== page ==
Professors of social science and history will find that Three Tearless Histories, by award-winning Austrian author Erich Hackl, is a good introduction into studying mid-century fascism and can easily be adopted into curricula on this topic. Students taking courses in these fields will appreciate Hackl’s unique style of uncovering history through three evocative personal stories about second and third generation descendants of war refugees who relocate to other countries under dictatorships, a Polish political prisoner who photographed Auschwitz prisoners and saved evidence of Mengele’s crimes, and the story of Austrian resistance fighter Gisela Tschofenig.
The Journal of Austrian Studies recently praised Hackl’s style:
Already in his translation of Hackl’s title—Drei tränenlose Geschichten—[translator] Mike Mitchell recognizes the Austrian writer as more of a “literary documentarian” than an inventor of fictional stories [Geschichten]. The three narratives are not in the usual sense “stories,” in which fictional characters and families are bound together by an act of authorial invention, but complex narratives whose twists, turns and connections are brought to the light of day by a writer engaged in search and discovery. […] Hackl add[s] a humanizing dimension to the family “story.”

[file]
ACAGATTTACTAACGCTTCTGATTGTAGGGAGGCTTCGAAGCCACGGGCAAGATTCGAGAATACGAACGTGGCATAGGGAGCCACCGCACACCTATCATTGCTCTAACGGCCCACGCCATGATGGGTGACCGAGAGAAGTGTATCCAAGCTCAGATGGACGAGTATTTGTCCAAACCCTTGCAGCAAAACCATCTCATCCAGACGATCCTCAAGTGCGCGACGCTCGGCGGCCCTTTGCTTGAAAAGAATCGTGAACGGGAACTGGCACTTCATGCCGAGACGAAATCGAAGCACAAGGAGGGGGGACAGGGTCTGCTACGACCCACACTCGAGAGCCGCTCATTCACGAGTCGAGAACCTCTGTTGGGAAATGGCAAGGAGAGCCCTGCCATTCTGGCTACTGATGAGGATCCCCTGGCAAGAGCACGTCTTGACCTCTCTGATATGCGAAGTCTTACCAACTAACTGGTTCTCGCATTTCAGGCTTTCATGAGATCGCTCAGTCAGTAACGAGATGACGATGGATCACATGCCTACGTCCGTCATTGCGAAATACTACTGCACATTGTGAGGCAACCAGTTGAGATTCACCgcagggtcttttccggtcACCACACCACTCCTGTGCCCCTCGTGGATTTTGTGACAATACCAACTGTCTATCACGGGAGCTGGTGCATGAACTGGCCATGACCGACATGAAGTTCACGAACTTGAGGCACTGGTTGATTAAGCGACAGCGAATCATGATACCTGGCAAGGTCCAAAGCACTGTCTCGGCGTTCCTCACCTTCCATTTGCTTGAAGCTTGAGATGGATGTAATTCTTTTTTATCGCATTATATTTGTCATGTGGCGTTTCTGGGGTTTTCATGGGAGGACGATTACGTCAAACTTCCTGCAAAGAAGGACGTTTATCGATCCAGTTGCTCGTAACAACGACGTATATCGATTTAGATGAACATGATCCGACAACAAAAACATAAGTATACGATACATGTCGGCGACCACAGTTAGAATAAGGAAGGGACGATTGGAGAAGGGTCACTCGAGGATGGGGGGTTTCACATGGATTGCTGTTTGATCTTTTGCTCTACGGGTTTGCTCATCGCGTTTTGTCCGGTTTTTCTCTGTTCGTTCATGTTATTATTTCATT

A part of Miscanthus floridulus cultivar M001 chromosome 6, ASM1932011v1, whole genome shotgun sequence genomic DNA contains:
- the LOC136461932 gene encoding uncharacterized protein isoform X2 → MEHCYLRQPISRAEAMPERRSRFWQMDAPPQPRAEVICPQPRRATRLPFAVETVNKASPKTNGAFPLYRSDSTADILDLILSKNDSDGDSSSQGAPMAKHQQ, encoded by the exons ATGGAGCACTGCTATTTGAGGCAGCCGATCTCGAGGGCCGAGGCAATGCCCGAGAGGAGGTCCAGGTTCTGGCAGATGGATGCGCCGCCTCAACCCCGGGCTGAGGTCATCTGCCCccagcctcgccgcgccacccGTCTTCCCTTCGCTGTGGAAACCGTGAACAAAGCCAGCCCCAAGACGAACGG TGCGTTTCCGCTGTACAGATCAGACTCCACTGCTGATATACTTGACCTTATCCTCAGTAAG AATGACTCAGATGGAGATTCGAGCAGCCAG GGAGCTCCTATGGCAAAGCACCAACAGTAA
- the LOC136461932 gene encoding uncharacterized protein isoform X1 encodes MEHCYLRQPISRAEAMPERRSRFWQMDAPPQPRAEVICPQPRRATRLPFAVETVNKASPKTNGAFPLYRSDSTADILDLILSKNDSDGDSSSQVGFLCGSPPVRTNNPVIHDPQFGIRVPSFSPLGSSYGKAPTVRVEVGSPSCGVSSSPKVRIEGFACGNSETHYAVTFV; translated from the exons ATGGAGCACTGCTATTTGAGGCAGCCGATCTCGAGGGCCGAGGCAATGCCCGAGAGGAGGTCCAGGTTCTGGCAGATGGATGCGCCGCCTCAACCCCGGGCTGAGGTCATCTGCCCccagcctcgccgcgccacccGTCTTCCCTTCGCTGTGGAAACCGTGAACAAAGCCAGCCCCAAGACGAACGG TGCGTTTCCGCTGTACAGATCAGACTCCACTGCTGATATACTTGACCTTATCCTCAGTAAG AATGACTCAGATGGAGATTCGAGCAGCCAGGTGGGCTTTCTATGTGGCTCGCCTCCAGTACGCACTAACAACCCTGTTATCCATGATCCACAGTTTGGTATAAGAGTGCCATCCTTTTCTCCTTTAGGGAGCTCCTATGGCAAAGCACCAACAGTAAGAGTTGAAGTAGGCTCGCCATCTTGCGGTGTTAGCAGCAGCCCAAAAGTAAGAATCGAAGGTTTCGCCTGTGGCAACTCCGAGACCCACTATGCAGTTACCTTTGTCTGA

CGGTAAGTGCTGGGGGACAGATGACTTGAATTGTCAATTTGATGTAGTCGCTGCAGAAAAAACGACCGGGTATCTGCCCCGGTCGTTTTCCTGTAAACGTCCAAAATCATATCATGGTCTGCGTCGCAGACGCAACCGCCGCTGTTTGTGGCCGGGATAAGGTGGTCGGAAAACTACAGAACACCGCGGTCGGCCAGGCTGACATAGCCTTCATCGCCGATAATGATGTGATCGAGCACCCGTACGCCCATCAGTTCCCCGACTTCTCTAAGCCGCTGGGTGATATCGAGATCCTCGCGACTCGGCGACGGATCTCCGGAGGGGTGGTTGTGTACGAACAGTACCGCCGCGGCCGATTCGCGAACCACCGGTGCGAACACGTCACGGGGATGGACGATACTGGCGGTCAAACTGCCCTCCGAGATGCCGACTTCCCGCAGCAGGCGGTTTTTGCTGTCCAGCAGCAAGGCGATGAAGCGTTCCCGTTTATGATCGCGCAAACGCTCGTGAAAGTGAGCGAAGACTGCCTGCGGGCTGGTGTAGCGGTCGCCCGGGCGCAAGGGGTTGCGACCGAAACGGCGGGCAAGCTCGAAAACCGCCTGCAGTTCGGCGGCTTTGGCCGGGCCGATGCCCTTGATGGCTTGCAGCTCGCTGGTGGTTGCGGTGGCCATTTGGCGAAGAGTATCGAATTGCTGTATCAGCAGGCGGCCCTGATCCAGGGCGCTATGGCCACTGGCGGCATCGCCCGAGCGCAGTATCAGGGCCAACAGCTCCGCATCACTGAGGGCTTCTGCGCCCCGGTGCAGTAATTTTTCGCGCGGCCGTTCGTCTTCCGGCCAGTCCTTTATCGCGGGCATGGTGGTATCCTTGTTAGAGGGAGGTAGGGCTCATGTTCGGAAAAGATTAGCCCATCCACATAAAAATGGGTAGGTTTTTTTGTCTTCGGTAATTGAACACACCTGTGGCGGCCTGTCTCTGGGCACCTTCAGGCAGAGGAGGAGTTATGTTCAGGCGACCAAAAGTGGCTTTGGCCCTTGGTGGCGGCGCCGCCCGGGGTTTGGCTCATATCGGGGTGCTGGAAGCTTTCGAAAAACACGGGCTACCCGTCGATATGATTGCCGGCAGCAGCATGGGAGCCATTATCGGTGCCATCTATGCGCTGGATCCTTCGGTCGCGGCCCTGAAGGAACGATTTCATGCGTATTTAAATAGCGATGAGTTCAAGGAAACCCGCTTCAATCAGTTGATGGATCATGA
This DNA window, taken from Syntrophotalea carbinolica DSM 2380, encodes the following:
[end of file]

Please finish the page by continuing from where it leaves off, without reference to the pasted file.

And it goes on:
Three Tearless Histories will be released in paperback next week.